Email: md8580 AT SPAM _BARFOO_ FREE bris DOT ac DOT uk)
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I am a second year Maths and Computer Science Student at the University of Bristol in the UK.
I have been using open source software (and mercurial) for a while, although so far I have never contributed (something I hope to fix this year). I am interested in doing the Google Summer of Code with mercurial as it has benefited me in the past.
I normally program in C or Java although I am now learning python. (Mostly by playing with Mercurial. If anyone has any suggestions of good projects or resources for learning python they would be much appreciated.)
Google Summer of Code 2010
At the moment I am looking at the 'Better Changeset Discovery' idea. Pending discussion with people who know the code better I have a few ideas/questions/notes already about it. The following covers what I believe is a fairly large scope!:
Some(most) of the following does not consider that a rough protocol has already been designed and appears to be in the process of implementation.
- Minimize round trips over everything else. On a 1mbit connection sending 100 160 bit ID's, assuming an overhead taking them up to 300bits is faster than doing an extra round trip. given that connection throughput is increasing all the time, but latency is much harder to improve upon this is going to become more significant over time.
- Minimize server/client operations secondly. Searching the graph for the ID's is not a fast operation. While this can be done in log n time with a sorted list this means pre computing one and adding to it on each commit. This may still be the optimum solution.
- Optimize pull over push
- only need to know differences one way most of the time
- push is normally done after pulling code and merging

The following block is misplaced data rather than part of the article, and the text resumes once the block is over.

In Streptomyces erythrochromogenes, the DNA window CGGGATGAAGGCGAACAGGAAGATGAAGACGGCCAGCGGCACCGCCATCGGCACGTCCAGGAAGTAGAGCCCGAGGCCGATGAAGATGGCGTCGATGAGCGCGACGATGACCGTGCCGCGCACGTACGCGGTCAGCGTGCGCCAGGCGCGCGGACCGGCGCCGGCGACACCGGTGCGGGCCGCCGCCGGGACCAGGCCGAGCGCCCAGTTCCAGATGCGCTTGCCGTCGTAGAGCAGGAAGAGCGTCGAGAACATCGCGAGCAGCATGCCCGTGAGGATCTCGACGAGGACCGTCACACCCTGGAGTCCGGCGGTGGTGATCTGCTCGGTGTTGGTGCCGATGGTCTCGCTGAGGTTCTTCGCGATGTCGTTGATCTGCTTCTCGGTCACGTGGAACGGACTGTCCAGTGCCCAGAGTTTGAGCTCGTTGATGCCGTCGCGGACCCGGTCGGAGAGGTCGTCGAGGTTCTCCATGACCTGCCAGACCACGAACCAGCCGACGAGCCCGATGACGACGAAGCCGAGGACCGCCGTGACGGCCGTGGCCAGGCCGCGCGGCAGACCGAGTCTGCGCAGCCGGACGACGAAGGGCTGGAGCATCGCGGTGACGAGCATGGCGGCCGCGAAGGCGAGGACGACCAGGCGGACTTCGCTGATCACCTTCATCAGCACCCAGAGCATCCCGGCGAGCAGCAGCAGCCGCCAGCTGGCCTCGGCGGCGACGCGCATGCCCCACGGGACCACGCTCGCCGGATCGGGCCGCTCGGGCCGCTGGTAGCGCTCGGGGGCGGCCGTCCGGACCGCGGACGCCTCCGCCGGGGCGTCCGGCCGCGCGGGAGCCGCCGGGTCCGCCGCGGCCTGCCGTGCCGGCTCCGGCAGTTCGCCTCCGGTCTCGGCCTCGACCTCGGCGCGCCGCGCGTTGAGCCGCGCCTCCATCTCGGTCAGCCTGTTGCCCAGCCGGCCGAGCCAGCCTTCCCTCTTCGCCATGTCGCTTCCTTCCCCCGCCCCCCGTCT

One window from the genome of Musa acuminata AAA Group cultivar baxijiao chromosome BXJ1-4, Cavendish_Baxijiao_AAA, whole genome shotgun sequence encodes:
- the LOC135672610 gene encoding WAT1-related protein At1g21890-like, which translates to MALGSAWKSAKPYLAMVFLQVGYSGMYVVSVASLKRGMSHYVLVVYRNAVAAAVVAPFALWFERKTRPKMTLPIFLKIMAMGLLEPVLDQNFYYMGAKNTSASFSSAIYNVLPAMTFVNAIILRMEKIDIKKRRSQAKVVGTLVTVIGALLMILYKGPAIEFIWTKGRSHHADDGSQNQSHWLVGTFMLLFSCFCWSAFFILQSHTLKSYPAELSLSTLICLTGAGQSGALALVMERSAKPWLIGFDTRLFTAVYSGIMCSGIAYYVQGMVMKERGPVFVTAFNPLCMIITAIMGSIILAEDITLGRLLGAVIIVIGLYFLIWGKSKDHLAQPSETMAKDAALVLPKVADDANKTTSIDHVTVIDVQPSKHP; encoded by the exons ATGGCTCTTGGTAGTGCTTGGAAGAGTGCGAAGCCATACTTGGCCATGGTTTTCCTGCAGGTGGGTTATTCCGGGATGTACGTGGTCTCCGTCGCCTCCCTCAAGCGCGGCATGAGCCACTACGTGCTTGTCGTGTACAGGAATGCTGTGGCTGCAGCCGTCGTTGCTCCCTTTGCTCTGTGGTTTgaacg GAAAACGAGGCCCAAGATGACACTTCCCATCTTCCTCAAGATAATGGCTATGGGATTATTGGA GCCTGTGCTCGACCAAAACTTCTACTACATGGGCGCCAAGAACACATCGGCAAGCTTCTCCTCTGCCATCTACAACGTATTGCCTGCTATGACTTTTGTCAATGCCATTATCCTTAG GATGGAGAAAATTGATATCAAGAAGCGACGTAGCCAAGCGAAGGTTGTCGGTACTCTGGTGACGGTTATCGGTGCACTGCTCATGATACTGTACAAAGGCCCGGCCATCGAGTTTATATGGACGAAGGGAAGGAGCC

- push cares if server is different to give warning and allow for merging, but not how different
- Precomputation: possibly precomputation of the graphs could be done on each commit to find changesets where being common indicates all prececiding changesets must also be common (cuts across 1 point) (check these before checking parallel branches to rapidly classify sections)
- implement as extension? use with large projects for improved performance of major repos? how to ensure precomputation is done by submitters instead of server if extension?
- Use called C for relatively fast graph processing?
- Divide and conquor techniques (treat branches that dont merge later on as sub problems to simplify process).
- varying length of reverse hop based on how often repository is used? more used repositories have more commits to deal with!
- How are others solving the problem
- other DVCS's, e.g git
- Dependancy management (e.g apt) -- similar problem, treat each predecessing changeset as a dependancy for current changeset?
- Aim is to improve performance, so you need rigerous testing to ensure that changes have actual benefits
- Automated random repository generation
- allows testing of some extremes
- likely to show performance changes
- e.g. complex branch operations
- dissimilar to real world
- Lots of tests
- proper design would be useful for testing other mercurial development
- allows testing of some extremes
- Large repositories
- Kernel, mercurial, etc
- Real world tests
- rarely worst case
- Combination of automatically generated and manually generated code is best.
- Use hg incoming and hg outgoing to test performance?
- Tests with simulated latency?
- extension using hook with wait command?
Why the project needs doing:
The example below shows that cloning the mercurial stable repository takes 5 times longer than 'hg incoming' takes to decide what changesets are needed between revision 1000 and the current revision (changeset 10646).
markd@m2n-mx-ath-x2:~/code/hg-exper$ time hg clone http://selenic.com/repo/hg-stable clonetest2 real 0m34.081s user 0m10.485s sys 0m0.668s
markd@m2n-mx-ath-x2:~/code/hg-exper$ time hg clone http://selenic.com/repo/hg-stable clonetest3 -r 1000 real 0m4.642s user 0m1.212s sys 0m0.036s markd@m2n-mx-ath-x2:~/code/hg-exper$ cd clonetest3
markd@m2n-mx-ath-x2:~/code/hg-exper/clonetest3$ time hg incoming > screenoutput real 2m24.890s user 0m4.212s sys 0m0.424s markd@m2n-mx-ath-x2:~/code/hg-exper/clonetest3$ ping selenic.com -c 4
--- selenic.com ping statistics --- 4 packets transmitted, 4 received, 0% packet loss, time 3001ms rtt min/avg/max/mdev = 160.950/161.373/162.314/0.616 ms
n.b. Some of the issues related to this may result from the cgi web interface being used.